Artificial Harmonics in the Saint-Saëns Concerto

By Miranda Wilson

All great pieces for the cello have their danger spots, and no one is immune from them. In Cello Practice, Cello Performance, I devoted an entire chapter (Chapter Seven, "Composing Your Own Etudes,"pp. 87-104) to how we can teach ourselves to master these virtuoso sections.

I wrote a lot about the Saint-Saëns Concerto No. 1 in my book, because it's usually the first of the great Romantic concertos that a student learns. For this reason, it's often thought of as an easy piece, but that's simply not true--there are some very challenging passages. For example, this section in the third movement where, following a heart-rending theme in the lower register, the solo cello takes off on an ascending scale that morphs through several keys up to the very top of the fingerboard, and then takes the pitch up into the stratospheres using artificial harmonics.

When played well, the effect is magically, spellbindingly glacial. But everything depends on being able to get your artificial harmonics to work. Many players are able to make it as far as the second B-flat before the harmonics fail, or are so scratchy that we can't get the bell-like clarity Saint-Saëns demands.

So what can we do to make this passage in harmonics (a) reliable and (b) effective?

The starting point is a rational left hand position: gently rounded, more or less the same position we use for playing octaves. The base knuckles in particular must be curved, not flattened out, so that you can have the flexibility to contract the third finger closer to the thumb the higher you climb. Here's a picture I took of my hand, with the camera positioned parallel to the fingerboard.

Although you can't really see this in the picture, my thumb is touching the string at a point in the middle of my thumbnail. I find that this is the way to get the cleanest harmonics. My third finger just grazes the string at the interval of a perfect fourth above my thumb.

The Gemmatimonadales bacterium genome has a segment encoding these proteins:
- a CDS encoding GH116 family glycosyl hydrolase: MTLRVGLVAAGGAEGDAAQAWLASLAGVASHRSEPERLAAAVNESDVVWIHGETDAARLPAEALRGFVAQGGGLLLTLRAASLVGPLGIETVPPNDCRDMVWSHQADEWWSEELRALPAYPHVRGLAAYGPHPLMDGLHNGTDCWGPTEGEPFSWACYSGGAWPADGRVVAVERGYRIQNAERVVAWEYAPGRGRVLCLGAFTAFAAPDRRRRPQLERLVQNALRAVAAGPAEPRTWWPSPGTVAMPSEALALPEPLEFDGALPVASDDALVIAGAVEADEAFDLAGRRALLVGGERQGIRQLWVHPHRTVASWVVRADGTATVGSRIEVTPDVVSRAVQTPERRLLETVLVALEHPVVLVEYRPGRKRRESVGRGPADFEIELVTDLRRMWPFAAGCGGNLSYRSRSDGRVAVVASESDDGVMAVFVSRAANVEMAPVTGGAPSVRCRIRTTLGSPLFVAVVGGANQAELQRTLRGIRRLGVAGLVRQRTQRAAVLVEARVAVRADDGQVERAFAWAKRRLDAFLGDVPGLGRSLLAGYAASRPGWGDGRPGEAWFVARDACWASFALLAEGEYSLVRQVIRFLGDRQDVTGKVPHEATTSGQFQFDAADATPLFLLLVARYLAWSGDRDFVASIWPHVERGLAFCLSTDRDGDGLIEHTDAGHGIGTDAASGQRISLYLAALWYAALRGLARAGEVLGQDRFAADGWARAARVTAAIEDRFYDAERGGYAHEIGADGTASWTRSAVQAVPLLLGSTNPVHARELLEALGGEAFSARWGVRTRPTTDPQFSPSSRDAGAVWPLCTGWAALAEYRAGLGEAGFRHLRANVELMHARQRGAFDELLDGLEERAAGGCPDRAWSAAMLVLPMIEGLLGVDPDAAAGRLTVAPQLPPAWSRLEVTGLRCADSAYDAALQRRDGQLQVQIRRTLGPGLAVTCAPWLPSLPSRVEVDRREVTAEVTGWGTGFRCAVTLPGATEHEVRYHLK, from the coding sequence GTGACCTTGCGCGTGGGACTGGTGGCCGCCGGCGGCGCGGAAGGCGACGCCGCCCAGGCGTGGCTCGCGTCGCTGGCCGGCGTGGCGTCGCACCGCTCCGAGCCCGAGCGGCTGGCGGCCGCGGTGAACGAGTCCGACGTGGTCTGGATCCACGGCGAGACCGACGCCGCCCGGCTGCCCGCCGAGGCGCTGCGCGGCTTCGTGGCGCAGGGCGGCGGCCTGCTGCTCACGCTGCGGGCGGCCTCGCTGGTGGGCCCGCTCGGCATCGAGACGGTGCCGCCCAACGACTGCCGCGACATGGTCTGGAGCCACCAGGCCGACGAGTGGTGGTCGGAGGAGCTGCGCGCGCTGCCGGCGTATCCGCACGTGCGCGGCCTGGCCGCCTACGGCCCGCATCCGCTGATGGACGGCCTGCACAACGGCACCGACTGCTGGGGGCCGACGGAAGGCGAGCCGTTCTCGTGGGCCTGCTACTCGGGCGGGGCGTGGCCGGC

My next point may seem almost too obvious to mention, but to succeed in this passage, you have to make sure that your thumb is playing the "base pitches" in tune. In the downloadable PDF below, I recommend starting to learn the scale with thumb only for intonation. Note that the scale goes through several transformations in the last two full measures: we start with B-flat major, briefly tonicize G major, and end up in F. Study the orchestral score so that you can keep the orchestra's harmonies in your mind's ear, and memorize the patterns of major and minor seconds. After you've done this, maintain the "perfect fourth" hand position and practice the third finger in stopped notes to make sure you have it in the right place.

Many players make the mistake of assuming that if something goes wrong in artificial harmonics, it's the fault of the left hand. But as with many techniques, I actually feel that artificial harmonics are a both-hands technique (see Cello Practice, Cello Performance, Chapter Two and Chapter Four). Here's what you can do with your bow to make sure your harmonics "sound."

1. Play in the upper half of the bow. The weight of the lower half, or any too-accented bow change, can disrupt the equilibrium of your sound during bow changes, which puts the harmonics "off."

2. Use a contact point about an inch from the bridge. You want to be relatively close so that the harmonics speak, but any closer and you run the risk of getting a hairy, unfocused tone.

3. Play the harmonics with a straightened arm, not bending your elbow. This looks disconcertingly like bad technique, but for artificial harmonics you don't want weight or vertical movement disrupting the side-to-side horizontality of your bow strokes. 

4. Use only a little bit of bow. Too much bow speed and hair coverage can disrupt the harmonic.

Click here to download a PDF of preparatory exercises for this passage.